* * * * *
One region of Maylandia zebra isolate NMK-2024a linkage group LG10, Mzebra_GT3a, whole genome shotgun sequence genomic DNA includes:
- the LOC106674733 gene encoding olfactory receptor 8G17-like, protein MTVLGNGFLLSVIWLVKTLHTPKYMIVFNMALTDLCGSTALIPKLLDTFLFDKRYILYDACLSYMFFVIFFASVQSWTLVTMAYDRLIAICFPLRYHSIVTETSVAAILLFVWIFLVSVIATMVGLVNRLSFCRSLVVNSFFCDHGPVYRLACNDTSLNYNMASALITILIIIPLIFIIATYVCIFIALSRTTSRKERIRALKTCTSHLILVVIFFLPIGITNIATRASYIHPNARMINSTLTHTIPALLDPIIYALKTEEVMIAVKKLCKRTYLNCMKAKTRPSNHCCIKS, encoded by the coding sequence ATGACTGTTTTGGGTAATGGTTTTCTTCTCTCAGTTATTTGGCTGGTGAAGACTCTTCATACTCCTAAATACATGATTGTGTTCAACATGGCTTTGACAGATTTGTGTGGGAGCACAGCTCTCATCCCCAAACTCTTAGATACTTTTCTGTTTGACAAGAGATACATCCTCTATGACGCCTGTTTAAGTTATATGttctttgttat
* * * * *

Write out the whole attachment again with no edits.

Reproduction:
One region of Maylandia zebra isolate NMK-2024a linkage group LG10, Mzebra_GT3a, whole genome shotgun sequence genomic DNA includes:
- the LOC106674733 gene encoding olfactory receptor 8G17-like, protein MTVLGNGFLLSVIWLVKTLHTPKYMIVFNMALTDLCGSTALIPKLLDTFLFDKRYILYDACLSYMFFVIFFASVQSWTLVTMAYDRLIAICFPLRYHSIVTETSVAAILLFVWIFLVSVIATMVGLVNRLSFCRSLVVNSFFCDHGPVYRLACNDTSLNYNMASALITILIIIPLIFIIATYVCIFIALSRTTSRKERIRALKTCTSHLILVVIFFLPIGITNIATRASYIHPNARMINSTLTHTIPALLDPIIYALKTEEVMIAVKKLCKRTYLNCMKAKTRPSNHCCIKS, encoded by the coding sequence ATGACTGTTTTGGGTAATGGTTTTCTTCTCTCAGTTATTTGGCTGGTGAAGACTCTTCATACTCCTAAATACATGATTGTGTTCAACATGGCTTTGACAGATTTGTGTGGGAGCACAGCTCTCATCCCCAAACTCTTAGATACTTTTCTGTTTGACAAGAGATACATCCTCTATGACGCCTGTTTAAGTTATATGttctttgttat